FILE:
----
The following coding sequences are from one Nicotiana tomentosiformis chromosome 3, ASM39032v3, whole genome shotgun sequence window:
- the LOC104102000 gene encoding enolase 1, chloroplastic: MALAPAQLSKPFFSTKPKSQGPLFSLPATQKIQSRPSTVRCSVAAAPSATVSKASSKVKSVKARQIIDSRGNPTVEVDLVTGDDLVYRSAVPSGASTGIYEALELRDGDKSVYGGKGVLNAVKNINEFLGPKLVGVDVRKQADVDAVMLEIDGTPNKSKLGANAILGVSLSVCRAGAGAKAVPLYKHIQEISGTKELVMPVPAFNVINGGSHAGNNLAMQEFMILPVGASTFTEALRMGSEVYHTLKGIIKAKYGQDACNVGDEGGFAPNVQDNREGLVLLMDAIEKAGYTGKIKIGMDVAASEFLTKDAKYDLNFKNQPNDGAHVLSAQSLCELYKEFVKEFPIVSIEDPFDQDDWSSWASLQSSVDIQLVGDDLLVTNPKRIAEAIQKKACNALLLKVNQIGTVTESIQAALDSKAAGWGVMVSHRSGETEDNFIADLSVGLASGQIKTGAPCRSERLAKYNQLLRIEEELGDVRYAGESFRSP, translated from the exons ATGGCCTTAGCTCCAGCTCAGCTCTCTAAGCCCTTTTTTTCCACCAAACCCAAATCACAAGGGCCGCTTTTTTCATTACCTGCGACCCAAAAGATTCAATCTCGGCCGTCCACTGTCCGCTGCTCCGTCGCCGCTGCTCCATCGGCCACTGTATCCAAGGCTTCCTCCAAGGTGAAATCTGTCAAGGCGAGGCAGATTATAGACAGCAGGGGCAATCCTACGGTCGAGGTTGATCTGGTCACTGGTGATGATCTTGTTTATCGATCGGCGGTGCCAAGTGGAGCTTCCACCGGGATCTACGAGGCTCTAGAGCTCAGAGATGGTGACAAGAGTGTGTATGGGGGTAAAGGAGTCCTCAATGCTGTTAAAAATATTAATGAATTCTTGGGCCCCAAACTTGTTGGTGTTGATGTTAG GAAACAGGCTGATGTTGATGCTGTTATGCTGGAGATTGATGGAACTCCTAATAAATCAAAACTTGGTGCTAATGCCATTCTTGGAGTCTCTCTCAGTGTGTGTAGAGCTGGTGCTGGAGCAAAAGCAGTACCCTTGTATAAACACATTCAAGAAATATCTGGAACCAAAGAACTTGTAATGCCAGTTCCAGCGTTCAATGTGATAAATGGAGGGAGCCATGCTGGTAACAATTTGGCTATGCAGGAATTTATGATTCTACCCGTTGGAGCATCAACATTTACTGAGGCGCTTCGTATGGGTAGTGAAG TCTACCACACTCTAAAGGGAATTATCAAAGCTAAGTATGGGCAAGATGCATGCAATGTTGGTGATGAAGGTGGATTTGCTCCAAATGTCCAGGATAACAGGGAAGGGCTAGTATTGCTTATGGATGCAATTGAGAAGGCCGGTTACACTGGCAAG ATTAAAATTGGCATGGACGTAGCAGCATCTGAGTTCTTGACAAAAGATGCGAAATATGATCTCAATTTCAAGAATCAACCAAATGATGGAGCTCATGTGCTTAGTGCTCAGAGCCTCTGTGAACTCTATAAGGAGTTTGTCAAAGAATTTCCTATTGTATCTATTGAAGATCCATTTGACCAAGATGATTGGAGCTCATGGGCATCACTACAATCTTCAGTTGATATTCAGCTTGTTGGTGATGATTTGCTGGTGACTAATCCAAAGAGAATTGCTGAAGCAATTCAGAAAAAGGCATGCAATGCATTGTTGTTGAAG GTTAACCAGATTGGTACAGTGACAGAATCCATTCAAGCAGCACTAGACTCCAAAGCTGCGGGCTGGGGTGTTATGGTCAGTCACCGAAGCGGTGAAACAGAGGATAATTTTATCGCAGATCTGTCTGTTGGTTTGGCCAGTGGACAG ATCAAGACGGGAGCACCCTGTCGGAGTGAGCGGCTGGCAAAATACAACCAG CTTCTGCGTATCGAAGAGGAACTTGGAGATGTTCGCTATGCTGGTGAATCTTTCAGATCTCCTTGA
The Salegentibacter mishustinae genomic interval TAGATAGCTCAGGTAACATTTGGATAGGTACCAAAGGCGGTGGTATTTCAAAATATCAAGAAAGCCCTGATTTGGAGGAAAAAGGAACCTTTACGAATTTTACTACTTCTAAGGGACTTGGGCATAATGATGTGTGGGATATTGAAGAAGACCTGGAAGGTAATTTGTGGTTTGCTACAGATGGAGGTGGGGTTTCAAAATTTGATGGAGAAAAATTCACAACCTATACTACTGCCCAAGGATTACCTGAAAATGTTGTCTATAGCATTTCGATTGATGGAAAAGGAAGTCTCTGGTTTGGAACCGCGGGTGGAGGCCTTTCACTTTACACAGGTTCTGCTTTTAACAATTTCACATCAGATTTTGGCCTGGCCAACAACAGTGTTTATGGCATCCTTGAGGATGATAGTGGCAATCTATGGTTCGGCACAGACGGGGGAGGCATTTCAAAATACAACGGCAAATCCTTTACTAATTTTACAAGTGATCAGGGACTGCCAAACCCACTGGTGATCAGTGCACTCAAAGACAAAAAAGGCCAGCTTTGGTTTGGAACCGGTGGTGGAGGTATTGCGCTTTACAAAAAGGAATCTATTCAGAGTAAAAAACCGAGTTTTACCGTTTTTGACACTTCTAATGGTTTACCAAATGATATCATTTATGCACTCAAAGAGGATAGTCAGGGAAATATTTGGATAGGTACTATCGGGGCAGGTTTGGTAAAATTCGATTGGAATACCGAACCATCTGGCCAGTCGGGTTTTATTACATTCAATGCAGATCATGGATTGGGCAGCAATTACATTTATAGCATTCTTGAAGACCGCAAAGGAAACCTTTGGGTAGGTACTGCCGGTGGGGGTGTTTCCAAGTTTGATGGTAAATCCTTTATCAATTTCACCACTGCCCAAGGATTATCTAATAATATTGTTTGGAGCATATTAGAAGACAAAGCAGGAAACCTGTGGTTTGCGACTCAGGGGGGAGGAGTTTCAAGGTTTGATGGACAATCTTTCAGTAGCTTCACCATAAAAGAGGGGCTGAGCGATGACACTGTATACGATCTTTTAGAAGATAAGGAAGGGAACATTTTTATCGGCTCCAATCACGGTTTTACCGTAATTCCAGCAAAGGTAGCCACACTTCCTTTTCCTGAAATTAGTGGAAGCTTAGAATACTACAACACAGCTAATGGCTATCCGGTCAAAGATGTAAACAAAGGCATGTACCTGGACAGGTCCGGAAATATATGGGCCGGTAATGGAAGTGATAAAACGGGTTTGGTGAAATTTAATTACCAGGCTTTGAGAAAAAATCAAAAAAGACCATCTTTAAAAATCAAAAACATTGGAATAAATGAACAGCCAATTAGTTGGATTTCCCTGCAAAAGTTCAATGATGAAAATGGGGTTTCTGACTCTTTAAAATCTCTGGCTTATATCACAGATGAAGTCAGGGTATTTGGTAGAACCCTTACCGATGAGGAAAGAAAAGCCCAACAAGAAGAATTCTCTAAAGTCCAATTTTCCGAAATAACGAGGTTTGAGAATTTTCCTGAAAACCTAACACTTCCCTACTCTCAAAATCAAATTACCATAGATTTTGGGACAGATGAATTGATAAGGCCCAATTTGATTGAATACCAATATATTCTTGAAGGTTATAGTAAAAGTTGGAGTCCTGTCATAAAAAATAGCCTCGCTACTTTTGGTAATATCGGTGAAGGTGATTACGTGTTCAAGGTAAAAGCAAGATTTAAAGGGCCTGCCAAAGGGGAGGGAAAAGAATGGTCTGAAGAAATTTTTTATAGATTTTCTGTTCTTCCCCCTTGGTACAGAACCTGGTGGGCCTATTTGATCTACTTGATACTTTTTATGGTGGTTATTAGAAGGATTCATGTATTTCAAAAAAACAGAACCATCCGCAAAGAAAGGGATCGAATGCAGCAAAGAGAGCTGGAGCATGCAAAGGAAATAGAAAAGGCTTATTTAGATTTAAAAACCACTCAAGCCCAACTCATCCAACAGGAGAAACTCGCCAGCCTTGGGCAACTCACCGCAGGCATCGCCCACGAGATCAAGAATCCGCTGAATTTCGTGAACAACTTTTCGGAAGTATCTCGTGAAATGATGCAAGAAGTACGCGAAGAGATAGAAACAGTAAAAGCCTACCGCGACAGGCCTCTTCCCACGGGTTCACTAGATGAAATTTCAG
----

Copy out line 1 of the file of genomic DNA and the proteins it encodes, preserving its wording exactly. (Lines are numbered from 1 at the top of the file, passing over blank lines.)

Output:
The following coding sequences are from one Nicotiana tomentosiformis chromosome 3, ASM39032v3, whole genome shotgun sequence window: